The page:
Notes, 3. Church Bleacher Seat.

I pull into an empty warehouse parking lot across the street from my church. The car putters to quiet and I rub at my neck--it's like little plastic army men are jabbing at my neck bones with guns. I can't shake these aches. It feels like I've had them for a week. I got mad at Gigi this morning, too, because of it. Not good. I pop two Aspirin and climb out of the car. Ten minutes late to the church service. This is normal.

I find my friend Katie in the back of the church, at the very top row of the bleachers. This is as far back as you can get. I put my keys down and lean back against the wall, still standing up--I came in mid-worship. Katie turns to smile at me and I smile back, glad for her company and relieved to not be sitting alone. The third song is a rendition of a hymn that I recognize but cannot name. Before I know it, something has shattered inside my head and I’m crying, feeling some floodgate start to creak open, letting out a trickle that wants to be a stream, but I plug it--or at least I try to. How marvelous, how wonderful, and my song shall ever be, how marvelous, how wonderful, is my Savior’s love for me. I'm hardly mouthing the words. 

All I can think of is my maternal grandmother sitting at her organ, singing. Or in their church in the near-back pew, head raised to the song leader and following his motions, singing. And then I see her in the nursing home where I only visited her twice—was it really only twice?--with her head to the sky and her eyes far off, singing. That was my grandmother; she lost her memory in her last years but held onto hymns for so long.

I keep singing the song as it shows up on the overhead and the tears keep coming, and all I’m thinking of is faithfulness, faithfulness, and dedication. Trusting and hoping, and the solid love that we sometimes can’t show, but we feel it, don’t we? My grandmother, I must think, felt that love. She banked on it. I want that love in my heart. And I can’t keep my insides from showing it and revealing it outwardly.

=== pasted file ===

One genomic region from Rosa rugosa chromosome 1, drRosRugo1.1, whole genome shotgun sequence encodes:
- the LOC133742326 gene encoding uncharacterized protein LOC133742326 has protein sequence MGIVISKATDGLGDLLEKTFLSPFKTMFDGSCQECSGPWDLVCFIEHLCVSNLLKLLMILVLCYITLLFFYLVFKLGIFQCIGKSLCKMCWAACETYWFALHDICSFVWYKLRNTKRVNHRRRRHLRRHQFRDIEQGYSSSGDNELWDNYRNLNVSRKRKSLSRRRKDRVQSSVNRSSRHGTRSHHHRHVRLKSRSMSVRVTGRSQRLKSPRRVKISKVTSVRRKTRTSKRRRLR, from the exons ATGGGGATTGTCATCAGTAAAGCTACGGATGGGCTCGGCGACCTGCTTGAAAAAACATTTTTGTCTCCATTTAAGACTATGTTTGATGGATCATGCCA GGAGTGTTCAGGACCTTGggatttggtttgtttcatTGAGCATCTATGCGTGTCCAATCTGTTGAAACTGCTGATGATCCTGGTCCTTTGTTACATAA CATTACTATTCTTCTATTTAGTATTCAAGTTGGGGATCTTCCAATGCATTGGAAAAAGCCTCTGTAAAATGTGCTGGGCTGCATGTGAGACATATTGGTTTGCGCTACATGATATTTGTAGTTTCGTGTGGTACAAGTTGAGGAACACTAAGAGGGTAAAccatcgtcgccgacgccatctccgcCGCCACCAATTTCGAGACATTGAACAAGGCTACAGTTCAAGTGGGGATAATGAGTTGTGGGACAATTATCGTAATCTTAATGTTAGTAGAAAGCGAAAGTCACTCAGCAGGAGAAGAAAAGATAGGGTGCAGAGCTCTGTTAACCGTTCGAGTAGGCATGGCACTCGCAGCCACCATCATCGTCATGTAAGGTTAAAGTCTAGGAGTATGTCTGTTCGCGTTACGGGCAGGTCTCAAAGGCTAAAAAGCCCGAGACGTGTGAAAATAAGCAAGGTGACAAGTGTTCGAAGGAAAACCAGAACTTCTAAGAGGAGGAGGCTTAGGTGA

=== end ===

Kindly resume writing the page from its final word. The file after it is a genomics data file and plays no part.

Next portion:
My friend Katie can see me. I'm crying hard enough that people can tell. Oh Maggie, I say to myself, this is real. And is it really that bad? No. It's not. Katie asks if I’m okay, and of course I say yes, though part of me wants to say ehhhh, I don't really know. I feel okay, I feel not okay, I feel wonderful. Because I know without a doubt that these moments are the good moments, the ones we are alive for at all, when memories call to mind deep emotion and we’re struck by thankfulness and a desire to accept both ourselves, and God. I know this outward, other force to be God--a deep, deep Love--hope--that keeps me moving forward in faith that I'll never fall too far away from him. 

After the song is over and we sit down, Katie’s husband (who joined us, finally), leans over with his hand out, a cookie in it. He asks if I want it and without hesitation, I say yes, emphatically, YES. I take it and exclaim, "it’s warm! How is it warm!?" It’s one of those Speculoos cookies, windmill cookies. Katie’s husband gestures to the coffee below him, where he’d laid the cookies (he had two) on top. I eat the thing with gladness and wipe at my eyes, looking to the sky out the windows to the left, soaking in the fact that I am here in these bleachers, my head doesn’t hurt, and I’m thankful.